Hydrolysis under basic conditions

Which route actually occurs? Is it really true that the carboxylic acid never forms under basic conditions?

Why not just form the -COOH and deprotonate it afterward?? Or is there a higher activation every barrier to the second route?

I understand that carboxylic acids don't stick around long in basic solutions but that doesn't necessarily mean they don't exist in basic solutions at all.

• Wouldnt the mechanism depend upon the concentration of strong base taken? – Del Pate Feb 17 '15 at 4:13

I find the top mechanism unlikely for two reasons.

1) In the top mechanism, the proton removed in the first step should be way less acidic than a typical hydroxyl since the intermediate is already negatively charged. Going to a di-anion should be very far uphill, and therefore, slow. If that di-anion was ever formed, the next step would be exceedingly fast

2) In the bottom mechanism, the first step should be fast. It's intramolecular and entropically favored. The second step is instantaneous.

I can't imagine any text book includes the top mechanism. Check your book for saponification of esters.

• Can I ask what book you are using? – jerepierre Dec 5 '14 at 16:33
• Also if I'm not mistaken I've seen the first mechanism in Organic Chemistry by Clayden. – Dissenter Dec 5 '14 at 16:37
• March's Advanced Organic Chemistry shows eight different mechanisms for ester hydrolysis under acidic and basic condtions. Some of these I would consider very unlikely, but the top mechanism that you've drawn is not included. – jerepierre Dec 5 '14 at 16:41
• Neither Loudon or Maitland Jones show the top mechanism, only the bottom mechanism. Are your notes a direct copy of something your prof provided to you (on the board or otherwise)? – jerepierre Dec 5 '14 at 16:47
• Another argument favoring @jerepierre 's position is: Why should the mechanism for basic hydrolysis of an ester be different than the mechanism for transesterification under basic conditions? In this latter case, there is no proton to remove from the tetrahedral intermediate, so the dioxa anion cannot form. The 2 reactions are very similar ($\ce{OH^{-} vs. OR^{-}}$), why would you invoke different mechanisms for 2 reactions so seemingly similar? – ron Dec 5 '14 at 16:51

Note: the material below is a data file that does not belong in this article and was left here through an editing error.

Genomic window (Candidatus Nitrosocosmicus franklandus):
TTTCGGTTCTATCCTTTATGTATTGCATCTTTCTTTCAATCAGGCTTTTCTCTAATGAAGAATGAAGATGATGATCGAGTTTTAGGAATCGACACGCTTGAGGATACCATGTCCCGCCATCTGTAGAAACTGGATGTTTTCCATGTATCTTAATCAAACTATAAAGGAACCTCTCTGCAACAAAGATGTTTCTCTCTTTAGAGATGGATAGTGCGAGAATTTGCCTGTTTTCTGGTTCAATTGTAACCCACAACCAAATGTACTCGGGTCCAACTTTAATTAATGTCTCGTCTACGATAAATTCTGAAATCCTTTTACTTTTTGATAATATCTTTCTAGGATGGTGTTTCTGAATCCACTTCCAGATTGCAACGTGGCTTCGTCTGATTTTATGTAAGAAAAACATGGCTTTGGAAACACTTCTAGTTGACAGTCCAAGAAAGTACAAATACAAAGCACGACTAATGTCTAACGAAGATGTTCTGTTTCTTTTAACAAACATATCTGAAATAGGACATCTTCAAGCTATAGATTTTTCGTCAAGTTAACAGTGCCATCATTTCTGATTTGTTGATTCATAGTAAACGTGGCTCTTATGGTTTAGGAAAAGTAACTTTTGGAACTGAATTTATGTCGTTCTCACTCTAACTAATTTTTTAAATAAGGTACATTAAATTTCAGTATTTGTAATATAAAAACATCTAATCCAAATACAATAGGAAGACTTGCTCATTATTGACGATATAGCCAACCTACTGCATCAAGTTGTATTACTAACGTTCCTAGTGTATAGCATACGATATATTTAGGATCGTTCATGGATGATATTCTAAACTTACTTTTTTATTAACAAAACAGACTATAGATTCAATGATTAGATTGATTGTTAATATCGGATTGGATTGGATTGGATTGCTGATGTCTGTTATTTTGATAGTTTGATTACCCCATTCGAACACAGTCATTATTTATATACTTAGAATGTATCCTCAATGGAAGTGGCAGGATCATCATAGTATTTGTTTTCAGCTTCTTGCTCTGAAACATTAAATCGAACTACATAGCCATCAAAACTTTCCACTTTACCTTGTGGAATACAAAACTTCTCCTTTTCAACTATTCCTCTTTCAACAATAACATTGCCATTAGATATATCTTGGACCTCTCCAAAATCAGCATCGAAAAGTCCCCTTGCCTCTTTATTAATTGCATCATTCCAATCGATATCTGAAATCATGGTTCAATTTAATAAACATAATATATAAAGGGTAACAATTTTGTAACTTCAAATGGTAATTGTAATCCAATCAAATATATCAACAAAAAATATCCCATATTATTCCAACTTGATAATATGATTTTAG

The reaction proceeds by a mechanism named $B_{AC_2}$ (Base-Acyl Bond-2 molecularity).

The rate is given by: (note that it is order 2 and molecularity 2) $$r=k\ce{[ester][OH- ]}$$

The $\bf rds$ is the attack of hydroxide ion. Since the last step is an acid-base reaction, it is unidirectional and reverse esterification is not possible under general conditions (I think you understand what I mean by this). Thus relative rates are also given which are well explained by this mechanism (kinda proof, considering $\bf rds$):

• Acid base reactions are always unidirectional? – Dissenter Dec 12 '14 at 8:23
• yes where weaker conjugate acids and weaker conjugate bases are formed. – RE60K Dec 12 '14 at 8:28
• Determining the rate law often can distinguish between mechanisms, but in this case, both proposed mechanisms could follow that rate law. – jerepierre Dec 12 '14 at 15:06
• @jerepierre oh jerrie perry, This is the actual mechanism (surely), I just gave the related info to prove that this is not wrong.It's not the other way where I'm trying to prove this mechanism with the help of rate law – RE60K Dec 12 '14 at 16:39
• @ADG It wasn't my question, so it's not up to me to accept your answer. This answer repeats the mechanism that is given in the question and gives some rates that show that mechanism is reasonable. However, a full answer also has to say why it is more reasonable than the alternative. That is what the questioner wants to know. As I read it, this answer argues, "That's just the way it is" without considering the alternative mechanism. Keep in mind that I agree with you that the second mechanism is more reasonable. – jerepierre Dec 12 '14 at 18:01